Fame is a fickle accomplishment, often bringing more complications than simple obscurity.
This is the case of David Foster Wallace, whose epic tome Infinite Jest catapulted him to the forefront of the literature scene in 1996. The film follows fellow author David Lipsky, who while on assignment for Rolling Stone traveled to the snowy northern Midwest to interview the celebrated author. Who he found was someone very different from the literary hero he had imagined. As Lipsky accompanies Wallace on the last stop of his Infinite Jest book tour, the two begin to form a friendship but a limited one of interviewer and interviewee struggle with jealousy, friendship, and doubt in each other and themselves.
The End of the Tour is very much a thematic movie, filled with weighty and honest dialogue that demands a second viewing. Topics of loneliness, the culture of the American dream, and what it means to be an artist with integrity are all discussed with a heartbreaking human quality; a feat that most dramatic films rarely even come close to achieving. However, all of the brilliant dialogue would come across as pretentious and hollow were it not for the stellar two leads. Jesse Eisenberg has perfected the “envious and nervous-smartest man in the room” character and while his portrayal of Lipsky has those qualities, Eisenberg is able to make his character relatable. Lipsky is envious of the almost-without effort success of Wallace, becoming annoyed when his idol turns out to be another human being, flawed and scared. Jason Segel’s turn as David Foster Wallace is simply fantastic, completely disappearing into the role as the guarded and shy author. Everything from the gravitas of late night deep conversations to praising the perfection of Die Hard, Segel gives off a melancholic sense of intelligence as Wallace struggles with his renown and his own thoughts.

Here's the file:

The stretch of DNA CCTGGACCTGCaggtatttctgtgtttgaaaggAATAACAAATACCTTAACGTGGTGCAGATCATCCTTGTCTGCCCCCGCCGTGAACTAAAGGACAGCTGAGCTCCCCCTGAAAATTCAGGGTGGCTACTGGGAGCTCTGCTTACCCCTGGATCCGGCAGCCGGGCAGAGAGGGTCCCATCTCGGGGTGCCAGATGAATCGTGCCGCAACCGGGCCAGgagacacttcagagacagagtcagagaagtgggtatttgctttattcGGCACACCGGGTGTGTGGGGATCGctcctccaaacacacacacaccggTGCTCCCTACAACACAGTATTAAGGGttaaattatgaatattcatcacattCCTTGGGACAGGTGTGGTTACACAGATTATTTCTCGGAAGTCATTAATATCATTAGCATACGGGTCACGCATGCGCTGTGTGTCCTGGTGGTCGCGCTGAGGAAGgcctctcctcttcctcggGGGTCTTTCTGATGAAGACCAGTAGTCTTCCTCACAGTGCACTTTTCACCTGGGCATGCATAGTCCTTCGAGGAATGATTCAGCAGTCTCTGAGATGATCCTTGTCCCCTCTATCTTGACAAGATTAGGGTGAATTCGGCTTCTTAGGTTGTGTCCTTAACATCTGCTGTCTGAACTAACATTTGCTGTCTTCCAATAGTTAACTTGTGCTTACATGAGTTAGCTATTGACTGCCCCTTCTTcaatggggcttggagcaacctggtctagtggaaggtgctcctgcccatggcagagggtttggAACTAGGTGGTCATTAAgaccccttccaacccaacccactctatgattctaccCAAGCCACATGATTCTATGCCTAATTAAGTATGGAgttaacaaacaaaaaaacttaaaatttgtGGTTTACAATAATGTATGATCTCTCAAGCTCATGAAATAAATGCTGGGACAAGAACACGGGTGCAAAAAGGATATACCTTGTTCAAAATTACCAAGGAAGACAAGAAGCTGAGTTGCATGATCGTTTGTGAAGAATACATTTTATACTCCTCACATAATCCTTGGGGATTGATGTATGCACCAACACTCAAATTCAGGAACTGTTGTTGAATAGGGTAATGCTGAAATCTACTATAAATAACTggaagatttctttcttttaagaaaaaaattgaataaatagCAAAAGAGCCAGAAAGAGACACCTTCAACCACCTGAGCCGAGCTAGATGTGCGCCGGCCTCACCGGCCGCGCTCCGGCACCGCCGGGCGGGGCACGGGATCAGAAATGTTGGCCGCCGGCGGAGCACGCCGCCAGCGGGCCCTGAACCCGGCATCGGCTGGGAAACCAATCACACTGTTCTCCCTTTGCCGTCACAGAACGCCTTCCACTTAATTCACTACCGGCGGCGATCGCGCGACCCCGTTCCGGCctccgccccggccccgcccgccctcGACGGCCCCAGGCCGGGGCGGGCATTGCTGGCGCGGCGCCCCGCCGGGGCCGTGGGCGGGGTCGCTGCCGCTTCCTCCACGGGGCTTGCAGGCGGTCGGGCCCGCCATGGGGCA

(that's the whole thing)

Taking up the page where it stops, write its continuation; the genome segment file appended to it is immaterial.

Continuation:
At its very core, this is a film about honesty, in regards to its characters and director James Ponsoldt’s (Smashed, The Spectacular Now) goal for the audience to look at their own perspectives. It’s a rare film where award caliber acting and dense dialogue come together to produce something human as two men wrestle wrestle with their identities. In the end, the results are simply stellar. The End of the Tour is out now in select theaters.
Photo Source: midtowncinema.com